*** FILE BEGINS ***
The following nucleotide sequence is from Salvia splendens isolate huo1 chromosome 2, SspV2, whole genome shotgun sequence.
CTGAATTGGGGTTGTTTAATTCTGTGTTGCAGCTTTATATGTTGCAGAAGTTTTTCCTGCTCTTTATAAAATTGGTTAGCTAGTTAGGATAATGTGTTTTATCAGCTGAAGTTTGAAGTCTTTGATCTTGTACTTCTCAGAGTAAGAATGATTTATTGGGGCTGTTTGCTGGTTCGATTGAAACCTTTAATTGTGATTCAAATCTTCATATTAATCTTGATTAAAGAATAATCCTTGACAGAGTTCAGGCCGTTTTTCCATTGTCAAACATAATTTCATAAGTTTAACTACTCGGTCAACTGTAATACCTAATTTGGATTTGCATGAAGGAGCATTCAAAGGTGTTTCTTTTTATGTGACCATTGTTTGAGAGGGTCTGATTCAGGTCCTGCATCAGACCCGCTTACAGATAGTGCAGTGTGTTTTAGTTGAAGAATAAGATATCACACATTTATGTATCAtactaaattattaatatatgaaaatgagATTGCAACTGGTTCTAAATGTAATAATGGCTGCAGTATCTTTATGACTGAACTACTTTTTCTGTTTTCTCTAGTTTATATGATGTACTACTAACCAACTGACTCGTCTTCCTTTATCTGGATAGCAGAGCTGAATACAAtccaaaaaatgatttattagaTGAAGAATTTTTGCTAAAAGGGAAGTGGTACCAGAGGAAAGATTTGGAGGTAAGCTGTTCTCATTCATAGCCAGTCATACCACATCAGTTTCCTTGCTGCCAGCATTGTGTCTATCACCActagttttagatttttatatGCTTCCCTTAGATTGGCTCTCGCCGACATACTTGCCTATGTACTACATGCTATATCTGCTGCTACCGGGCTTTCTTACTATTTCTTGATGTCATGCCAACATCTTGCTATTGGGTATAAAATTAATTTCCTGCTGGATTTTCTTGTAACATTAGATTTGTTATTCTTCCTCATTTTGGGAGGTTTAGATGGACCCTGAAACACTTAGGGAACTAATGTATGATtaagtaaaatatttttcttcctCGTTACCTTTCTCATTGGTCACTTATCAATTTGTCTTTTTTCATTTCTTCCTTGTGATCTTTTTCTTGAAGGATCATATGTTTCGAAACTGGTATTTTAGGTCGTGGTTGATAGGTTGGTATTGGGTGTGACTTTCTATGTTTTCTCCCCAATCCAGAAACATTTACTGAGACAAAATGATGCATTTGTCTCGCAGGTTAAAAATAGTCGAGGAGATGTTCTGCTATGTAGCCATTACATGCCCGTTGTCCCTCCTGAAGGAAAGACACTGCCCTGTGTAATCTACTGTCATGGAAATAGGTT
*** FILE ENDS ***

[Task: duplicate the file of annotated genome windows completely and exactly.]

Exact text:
The following nucleotide sequence is from Salvia splendens isolate huo1 chromosome 2, SspV2, whole genome shotgun sequence.
CTGAATTGGGGTTGTTTAATTCTGTGTTGCAGCTTTATATGTTGCAGAAGTTTTTCCTGCTCTTTATAAAATTGGTTAGCTAGTTAGGATAATGTGTTTTATCAGCTGAAGTTTGAAGTCTTTGATCTTGTACTTCTCAGAGTAAGAATGATTTATTGGGGCTGTTTGCTGGTTCGATTGAAACCTTTAATTGTGATTCAAATCTTCATATTAATCTTGATTAAAGAATAATCCTTGACAGAGTTCAGGCCGTTTTTCCATTGTCAAACATAATTTCATAAGTTTAACTACTCGGTCAACTGTAATACCTAATTTGGATTTGCATGAAGGAGCATTCAAAGGTGTTTCTTTTTATGTGACCATTGTTTGAGAGGGTCTGATTCAGGTCCTGCATCAGACCCGCTTACAGATAGTGCAGTGTGTTTTAGTTGAAGAATAAGATATCACACATTTATGTATCAtactaaattattaatatatgaaaatgagATTGCAACTGGTTCTAAATGTAATAATGGCTGCAGTATCTTTATGACTGAACTACTTTTTCTGTTTTCTCTAGTTTATATGATGTACTACTAACCAACTGACTCGTCTTCCTTTATCTGGATAGCAGAGCTGAATACAAtccaaaaaatgatttattagaTGAAGAATTTTTGCTAAAAGGGAAGTGGTACCAGAGGAAAGATTTGGAGGTAAGCTGTTCTCATTCATAGCCAGTCATACCACATCAGTTTCCTTGCTGCCAGCATTGTGTCTATCACCActagttttagatttttatatGCTTCCCTTAGATTGGCTCTCGCCGACATACTTGCCTATGTACTACATGCTATATCTGCTGCTACCGGGCTTTCTTACTATTTCTTGATGTCATGCCAACATCTTGCTATTGGGTATAAAATTAATTTCCTGCTGGATTTTCTTGTAACATTAGATTTGTTATTCTTCCTCATTTTGGGAGGTTTAGATGGACCCTGAAACACTTAGGGAACTAATGTATGATtaagtaaaatatttttcttcctCGTTACCTTTCTCATTGGTCACTTATCAATTTGTCTTTTTTCATTTCTTCCTTGTGATCTTTTTCTTGAAGGATCATATGTTTCGAAACTGGTATTTTAGGTCGTGGTTGATAGGTTGGTATTGGGTGTGACTTTCTATGTTTTCTCCCCAATCCAGAAACATTTACTGAGACAAAATGATGCATTTGTCTCGCAGGTTAAAAATAGTCGAGGAGATGTTCTGCTATGTAGCCATTACATGCCCGTTGTCCCTCCTGAAGGAAAGACACTGCCCTGTGTAATCTACTGTCATGGAAATAGGTT